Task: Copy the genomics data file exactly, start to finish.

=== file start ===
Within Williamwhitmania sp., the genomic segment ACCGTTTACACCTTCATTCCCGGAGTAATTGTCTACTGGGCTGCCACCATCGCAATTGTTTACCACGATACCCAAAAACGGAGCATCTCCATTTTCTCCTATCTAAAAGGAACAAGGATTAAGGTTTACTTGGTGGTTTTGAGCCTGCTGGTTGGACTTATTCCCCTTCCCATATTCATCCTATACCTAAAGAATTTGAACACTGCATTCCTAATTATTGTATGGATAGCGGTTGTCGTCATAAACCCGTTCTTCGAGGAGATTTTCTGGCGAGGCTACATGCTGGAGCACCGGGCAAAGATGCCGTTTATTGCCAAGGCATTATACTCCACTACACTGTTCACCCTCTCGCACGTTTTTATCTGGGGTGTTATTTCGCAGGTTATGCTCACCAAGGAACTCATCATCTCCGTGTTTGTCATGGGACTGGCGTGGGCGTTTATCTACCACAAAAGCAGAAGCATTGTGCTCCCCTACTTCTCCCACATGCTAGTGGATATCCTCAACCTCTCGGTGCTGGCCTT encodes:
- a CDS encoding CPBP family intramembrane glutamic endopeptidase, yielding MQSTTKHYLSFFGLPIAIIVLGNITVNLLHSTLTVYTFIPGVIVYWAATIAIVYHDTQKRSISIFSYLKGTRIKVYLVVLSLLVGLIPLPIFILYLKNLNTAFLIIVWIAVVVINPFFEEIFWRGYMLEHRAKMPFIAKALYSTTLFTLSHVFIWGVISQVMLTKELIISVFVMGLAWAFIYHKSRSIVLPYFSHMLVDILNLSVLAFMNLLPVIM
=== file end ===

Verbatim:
Within Williamwhitmania sp., the genomic segment ACCGTTTACACCTTCATTCCCGGAGTAATTGTCTACTGGGCTGCCACCATCGCAATTGTTTACCACGATACCCAAAAACGGAGCATCTCCATTTTCTCCTATCTAAAAGGAACAAGGATTAAGGTTTACTTGGTGGTTTTGAGCCTGCTGGTTGGACTTATTCCCCTTCCCATATTCATCCTATACCTAAAGAATTTGAACACTGCATTCCTAATTATTGTATGGATAGCGGTTGTCGTCATAAACCCGTTCTTCGAGGAGATTTTCTGGCGAGGCTACATGCTGGAGCACCGGGCAAAGATGCCGTTTATTGCCAAGGCATTATACTCCACTACACTGTTCACCCTCTCGCACGTTTTTATCTGGGGTGTTATTTCGCAGGTTATGCTCACCAAGGAACTCATCATCTCCGTGTTTGTCATGGGACTGGCGTGGGCGTTTATCTACCACAAAAGCAGAAGCATTGTGCTCCCCTACTTCTCCCACATGCTAGTGGATATCCTCAACCTCTCGGTGCTGGCCTT encodes:
- a CDS encoding CPBP family intramembrane glutamic endopeptidase, yielding MQSTTKHYLSFFGLPIAIIVLGNITVNLLHSTLTVYTFIPGVIVYWAATIAIVYHDTQKRSISIFSYLKGTRIKVYLVVLSLLVGLIPLPIFILYLKNLNTAFLIIVWIAVVVINPFFEEIFWRGYMLEHRAKMPFIAKALYSTTLFTLSHVFIWGVISQVMLTKELIISVFVMGLAWAFIYHKSRSIVLPYFSHMLVDILNLSVLAFMNLLPVIM